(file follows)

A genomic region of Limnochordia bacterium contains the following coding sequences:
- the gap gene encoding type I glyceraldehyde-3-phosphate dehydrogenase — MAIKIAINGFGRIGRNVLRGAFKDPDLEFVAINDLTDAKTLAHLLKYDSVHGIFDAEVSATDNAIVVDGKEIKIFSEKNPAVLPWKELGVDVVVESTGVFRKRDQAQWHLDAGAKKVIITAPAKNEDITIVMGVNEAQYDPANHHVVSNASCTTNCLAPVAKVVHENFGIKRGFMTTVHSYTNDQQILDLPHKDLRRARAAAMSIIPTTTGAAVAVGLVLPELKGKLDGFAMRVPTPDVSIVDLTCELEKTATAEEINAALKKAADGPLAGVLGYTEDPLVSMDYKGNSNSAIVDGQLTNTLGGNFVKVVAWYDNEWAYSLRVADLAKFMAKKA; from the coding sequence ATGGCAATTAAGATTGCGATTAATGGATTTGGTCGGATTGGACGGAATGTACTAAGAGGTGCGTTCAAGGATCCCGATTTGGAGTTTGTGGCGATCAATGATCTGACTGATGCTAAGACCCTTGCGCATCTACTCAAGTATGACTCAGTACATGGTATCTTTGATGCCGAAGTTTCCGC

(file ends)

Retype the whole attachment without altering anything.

A genomic region of Limnochordia bacterium contains the following coding sequences:
- the gap gene encoding type I glyceraldehyde-3-phosphate dehydrogenase — MAIKIAINGFGRIGRNVLRGAFKDPDLEFVAINDLTDAKTLAHLLKYDSVHGIFDAEVSATDNAIVVDGKEIKIFSEKNPAVLPWKELGVDVVVESTGVFRKRDQAQWHLDAGAKKVIITAPAKNEDITIVMGVNEAQYDPANHHVVSNASCTTNCLAPVAKVVHENFGIKRGFMTTVHSYTNDQQILDLPHKDLRRARAAAMSIIPTTTGAAVAVGLVLPELKGKLDGFAMRVPTPDVSIVDLTCELEKTATAEEINAALKKAADGPLAGVLGYTEDPLVSMDYKGNSNSAIVDGQLTNTLGGNFVKVVAWYDNEWAYSLRVADLAKFMAKKA; from the coding sequence ATGGCAATTAAGATTGCGATTAATGGATTTGGTCGGATTGGACGGAATGTACTAAGAGGTGCGTTCAAGGATCCCGATTTGGAGTTTGTGGCGATCAATGATCTGACTGATGCTAAGACCCTTGCGCATCTACTCAAGTATGACTCAGTACATGGTATCTTTGATGCCGAAGTTTCCGC